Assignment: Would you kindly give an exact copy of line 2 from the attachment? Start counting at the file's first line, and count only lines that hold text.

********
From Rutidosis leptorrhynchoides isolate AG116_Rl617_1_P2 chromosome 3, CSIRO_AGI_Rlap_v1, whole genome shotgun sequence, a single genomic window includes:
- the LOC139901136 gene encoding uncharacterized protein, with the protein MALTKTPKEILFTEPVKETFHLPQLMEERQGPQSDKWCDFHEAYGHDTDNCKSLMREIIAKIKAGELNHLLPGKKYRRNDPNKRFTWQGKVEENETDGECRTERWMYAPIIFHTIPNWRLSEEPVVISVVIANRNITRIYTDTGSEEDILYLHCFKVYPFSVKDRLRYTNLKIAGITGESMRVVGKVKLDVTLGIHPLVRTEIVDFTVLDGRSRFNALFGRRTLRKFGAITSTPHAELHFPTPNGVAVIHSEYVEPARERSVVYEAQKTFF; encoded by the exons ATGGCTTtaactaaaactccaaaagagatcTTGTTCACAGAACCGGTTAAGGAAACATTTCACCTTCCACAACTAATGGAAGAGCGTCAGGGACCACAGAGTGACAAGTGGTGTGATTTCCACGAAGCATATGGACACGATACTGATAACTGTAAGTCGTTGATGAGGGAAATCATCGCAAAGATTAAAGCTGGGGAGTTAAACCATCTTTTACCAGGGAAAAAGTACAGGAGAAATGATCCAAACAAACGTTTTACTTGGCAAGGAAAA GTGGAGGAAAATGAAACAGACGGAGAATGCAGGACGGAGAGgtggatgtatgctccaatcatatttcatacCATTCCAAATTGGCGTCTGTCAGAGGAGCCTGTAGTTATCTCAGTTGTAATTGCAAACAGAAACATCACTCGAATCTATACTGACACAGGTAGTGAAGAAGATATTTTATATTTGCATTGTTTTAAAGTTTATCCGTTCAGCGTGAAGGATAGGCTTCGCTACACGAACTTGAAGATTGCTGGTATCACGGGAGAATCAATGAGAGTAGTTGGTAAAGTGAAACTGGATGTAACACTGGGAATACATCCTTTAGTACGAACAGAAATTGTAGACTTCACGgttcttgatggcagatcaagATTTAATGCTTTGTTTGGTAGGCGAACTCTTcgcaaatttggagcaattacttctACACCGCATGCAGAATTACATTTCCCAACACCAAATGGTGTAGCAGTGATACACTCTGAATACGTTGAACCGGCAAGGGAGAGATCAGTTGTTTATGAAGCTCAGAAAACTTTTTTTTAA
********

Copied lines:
- the LOC139901136 gene encoding uncharacterized protein, with the protein MALTKTPKEILFTEPVKETFHLPQLMEERQGPQSDKWCDFHEAYGHDTDNCKSLMREIIAKIKAGELNHLLPGKKYRRNDPNKRFTWQGKVEENETDGECRTERWMYAPIIFHTIPNWRLSEEPVVISVVIANRNITRIYTDTGSEEDILYLHCFKVYPFSVKDRLRYTNLKIAGITGESMRVVGKVKLDVTLGIHPLVRTEIVDFTVLDGRSRFNALFGRRTLRKFGAITSTPHAELHFPTPNGVAVIHSEYVEPARERSVVYEAQKTFF; encoded by the exons ATGGCTTtaactaaaactccaaaagagatcTTGTTCACAGAACCGGTTAAGGAAACATTTCACCTTCCACAACTAATGGAAGAGCGTCAGGGACCACAGAGTGACAAGTGGTGTGATTTCCACGAAGCATATGGACACGATACTGATAACTGTAAGTCGTTGATGAGGGAAATCATCGCAAAGATTAAAGCTGGGGAGTTAAACCATCTTTTACCAGGGAAAAAGTACAGGAGAAATGATCCAAACAAACGTTTTACTTGGCAAGGAAAA GTGGAGGAAAATGAAACAGACGGAGAATGCAGGACGGAGAGgtggatgtatgctccaatcatatttcatacCATTCCAAATTGGCGTCTGTCAGAGGAGCCTGTAGTTATCTCAGTTGTAATTGCAAACAGAAACATCACTCGAATCTATACTGACACAGGTAGTGAAGAAGATATTTTATATTTGCATTGTTTTAAAGTTTATCCGTTCAGCGTGAAGGATAGGCTTCGCTACACGAACTTGAAGATTGCTGGTATCACGGGAGAATCAATGAGAGTAGTTGGTAAAGTGAAACTGGATGTAACACTGGGAATACATCCTTTAGTACGAACAGAAATTGTAGACTTCACGgttcttgatggcagatcaagATTTAATGCTTTGTTTGGTAGGCGAACTCTTcgcaaatttggagcaattacttctACACCGCATGCAGAATTACATTTCCCAACACCAAATGGTGTAGCAGTGATACACTCTGAATACGTTGAACCGGCAAGGGAGAGATCAGTTGTTTATGAAGCTCAGAAAACTTTTTTTTAA